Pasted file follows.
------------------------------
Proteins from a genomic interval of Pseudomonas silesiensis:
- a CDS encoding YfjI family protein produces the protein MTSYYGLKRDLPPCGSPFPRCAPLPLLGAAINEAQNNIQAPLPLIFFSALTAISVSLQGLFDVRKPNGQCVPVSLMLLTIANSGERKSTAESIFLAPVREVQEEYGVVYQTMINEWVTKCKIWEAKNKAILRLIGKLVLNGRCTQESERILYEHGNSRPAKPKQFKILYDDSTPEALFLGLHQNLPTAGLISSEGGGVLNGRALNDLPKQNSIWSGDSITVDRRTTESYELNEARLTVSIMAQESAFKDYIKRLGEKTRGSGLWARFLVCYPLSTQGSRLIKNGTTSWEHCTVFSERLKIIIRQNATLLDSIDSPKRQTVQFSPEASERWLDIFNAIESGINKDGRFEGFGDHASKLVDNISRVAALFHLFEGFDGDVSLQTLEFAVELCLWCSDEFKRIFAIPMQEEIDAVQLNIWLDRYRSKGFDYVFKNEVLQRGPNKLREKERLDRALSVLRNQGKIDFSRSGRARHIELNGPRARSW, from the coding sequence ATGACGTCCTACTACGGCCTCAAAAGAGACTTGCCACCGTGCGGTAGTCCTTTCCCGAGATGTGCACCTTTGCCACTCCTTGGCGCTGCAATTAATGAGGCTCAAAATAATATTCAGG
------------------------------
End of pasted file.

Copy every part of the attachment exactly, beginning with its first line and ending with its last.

Proteins from a genomic interval of Pseudomonas silesiensis:
- a CDS encoding YfjI family protein produces the protein MTSYYGLKRDLPPCGSPFPRCAPLPLLGAAINEAQNNIQAPLPLIFFSALTAISVSLQGLFDVRKPNGQCVPVSLMLLTIANSGERKSTAESIFLAPVREVQEEYGVVYQTMINEWVTKCKIWEAKNKAILRLIGKLVLNGRCTQESERILYEHGNSRPAKPKQFKILYDDSTPEALFLGLHQNLPTAGLISSEGGGVLNGRALNDLPKQNSIWSGDSITVDRRTTESYELNEARLTVSIMAQESAFKDYIKRLGEKTRGSGLWARFLVCYPLSTQGSRLIKNGTTSWEHCTVFSERLKIIIRQNATLLDSIDSPKRQTVQFSPEASERWLDIFNAIESGINKDGRFEGFGDHASKLVDNISRVAALFHLFEGFDGDVSLQTLEFAVELCLWCSDEFKRIFAIPMQEEIDAVQLNIWLDRYRSKGFDYVFKNEVLQRGPNKLREKERLDRALSVLRNQGKIDFSRSGRARHIELNGPRARSW, from the coding sequence ATGACGTCCTACTACGGCCTCAAAAGAGACTTGCCACCGTGCGGTAGTCCTTTCCCGAGATGTGCACCTTTGCCACTCCTTGGCGCTGCAATTAATGAGGCTCAAAATAATATTCAGG